Small business owner and Anne Arundel Community College student Heidi Pena knew a lot about interior design, but she wasn’t sure how to bridge the gap between her passion and a viable business. AACC offers a degree in Entrepreneurship, but the Entrepreneurial Studies Institute has more than just classes. Students like Pena have access to scholarships, mentors and resources.
Through ESI and the Ratcliffe Foundation Entrepreneurs Scholarship, Pena is turning her dream of owning an interior design business into a reality.
“The scholarship is a tremendous opportunity that offers a network of professionals who are committed to seeing me and my business succeed,” said Pena, founder of Casa Pena Designs. “It also gives me the financial freedom to continue to take courses in my field of interest while I build my company.”
The Ratcliffe Scholarship as well as the Business Pitch Competition (see the fall 2018 edition of Wingspan) and the Big Idea Competition are just a few opportunities for students to gain funds to support their education and businesses.
“The Ratcliffe Scholarship is important because it provides students a means to extend their knowledge and gain skills,” said Professor Carlene Cassidy, ESI department chair who will leave AACC to become CEO of the Ratcliffe Foundation in January 2020. “So many students are also working, so by getting the scholarship, they are able to work fewer hours or, in some cases, save up a little money to actually start their businesses.”
The Ratcliffe Foundation Entrepreneurs Scholarship provides up to $12,000 for tuition and fees, books and supplies as well as a practical learning opportunity. Recipients are connected to a network of other business owners and mentors.
“I already have had professional experience from the industry, but I haven't had experience running a business” said Brett Ginski, a student who plans to start a cybersecurity subcontracting business. “With this scholarship, I am hoping to improve my business experience through the use of courses, coaching and mentoring.”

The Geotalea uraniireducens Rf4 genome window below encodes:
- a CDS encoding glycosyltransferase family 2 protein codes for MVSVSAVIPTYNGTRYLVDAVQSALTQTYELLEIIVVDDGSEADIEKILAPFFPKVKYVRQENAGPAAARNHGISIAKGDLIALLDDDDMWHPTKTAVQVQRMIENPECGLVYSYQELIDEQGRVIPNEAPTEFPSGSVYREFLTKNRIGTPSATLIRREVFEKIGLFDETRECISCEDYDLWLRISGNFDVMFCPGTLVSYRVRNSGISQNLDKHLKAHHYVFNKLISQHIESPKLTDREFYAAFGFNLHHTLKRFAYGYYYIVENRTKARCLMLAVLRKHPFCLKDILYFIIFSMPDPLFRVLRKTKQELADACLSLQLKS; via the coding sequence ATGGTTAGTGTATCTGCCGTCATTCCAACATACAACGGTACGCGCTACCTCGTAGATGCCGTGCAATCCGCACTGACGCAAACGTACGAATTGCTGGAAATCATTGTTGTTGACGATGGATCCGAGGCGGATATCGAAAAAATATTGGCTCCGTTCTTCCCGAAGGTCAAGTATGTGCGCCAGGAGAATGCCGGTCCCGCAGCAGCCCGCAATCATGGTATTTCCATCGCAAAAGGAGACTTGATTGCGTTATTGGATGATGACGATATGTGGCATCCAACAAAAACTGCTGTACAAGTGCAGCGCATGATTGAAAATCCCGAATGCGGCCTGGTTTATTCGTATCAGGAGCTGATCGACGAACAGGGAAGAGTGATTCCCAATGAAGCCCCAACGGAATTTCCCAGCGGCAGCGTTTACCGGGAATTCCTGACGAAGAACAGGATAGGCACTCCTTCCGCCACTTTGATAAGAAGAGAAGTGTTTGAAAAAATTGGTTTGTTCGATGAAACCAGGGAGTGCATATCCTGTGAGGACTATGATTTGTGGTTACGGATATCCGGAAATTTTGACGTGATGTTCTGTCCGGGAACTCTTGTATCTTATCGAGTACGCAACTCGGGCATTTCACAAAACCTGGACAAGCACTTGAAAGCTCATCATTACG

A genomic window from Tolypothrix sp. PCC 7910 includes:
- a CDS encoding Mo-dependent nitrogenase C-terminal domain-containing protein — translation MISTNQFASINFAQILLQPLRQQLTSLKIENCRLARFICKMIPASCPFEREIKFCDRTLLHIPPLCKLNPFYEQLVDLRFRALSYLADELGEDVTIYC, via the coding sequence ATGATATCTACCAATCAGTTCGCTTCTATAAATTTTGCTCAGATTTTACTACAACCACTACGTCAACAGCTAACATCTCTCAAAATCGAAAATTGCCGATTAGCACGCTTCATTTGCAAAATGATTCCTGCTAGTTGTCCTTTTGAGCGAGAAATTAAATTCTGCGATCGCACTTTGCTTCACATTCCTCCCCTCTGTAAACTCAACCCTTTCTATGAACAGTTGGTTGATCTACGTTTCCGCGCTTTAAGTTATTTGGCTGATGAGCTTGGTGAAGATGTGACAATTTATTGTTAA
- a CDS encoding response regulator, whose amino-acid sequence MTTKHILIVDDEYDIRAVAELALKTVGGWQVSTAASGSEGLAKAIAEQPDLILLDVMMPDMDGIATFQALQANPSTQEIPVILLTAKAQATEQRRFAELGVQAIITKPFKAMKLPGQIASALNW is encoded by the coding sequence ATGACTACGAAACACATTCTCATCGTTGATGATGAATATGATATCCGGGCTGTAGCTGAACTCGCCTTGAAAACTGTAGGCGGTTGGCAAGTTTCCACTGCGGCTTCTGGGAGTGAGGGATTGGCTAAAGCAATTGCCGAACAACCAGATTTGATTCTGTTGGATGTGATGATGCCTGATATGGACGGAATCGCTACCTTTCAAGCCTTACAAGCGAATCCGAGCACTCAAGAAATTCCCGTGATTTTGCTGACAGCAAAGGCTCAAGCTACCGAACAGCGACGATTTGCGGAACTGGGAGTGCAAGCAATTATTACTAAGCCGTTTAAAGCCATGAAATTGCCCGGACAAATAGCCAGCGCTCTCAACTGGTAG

Mentors are another important component of ESI. Faculty and other supporters help students prepare scholarship applications, make connections in the community and think critically about the future of their business.
Stephanie Goldenberg, ESI assistant professor and mentor, pushes her students to practice their business skills in hands-on settings. Last spring, her class “Entrepreneurship: Sales and Marketing for Small Business” organized HawkTrade, an exhibition of student-run businesses.
You don’t have to be a scholarship recipient or business student to take advantage of the ESI resources! Any AACC student is welcome in the Hatchery. For the last 10 years, the Hatchery has helped students launch their businesses. The space is equipped with workstations, business books, software and even specialized equipment like a button maker, sewing machine and 3-D printer. However, the best resource in the Hatchery might be the other students.
“I liked the people who were … trying to help everybody and get people connected to someone who could help them with their business,” said Royal Snyder, a Ratcliffe Scholar who plans to start a web design company. “They were very welcoming, and I wanted to be part of that culture.”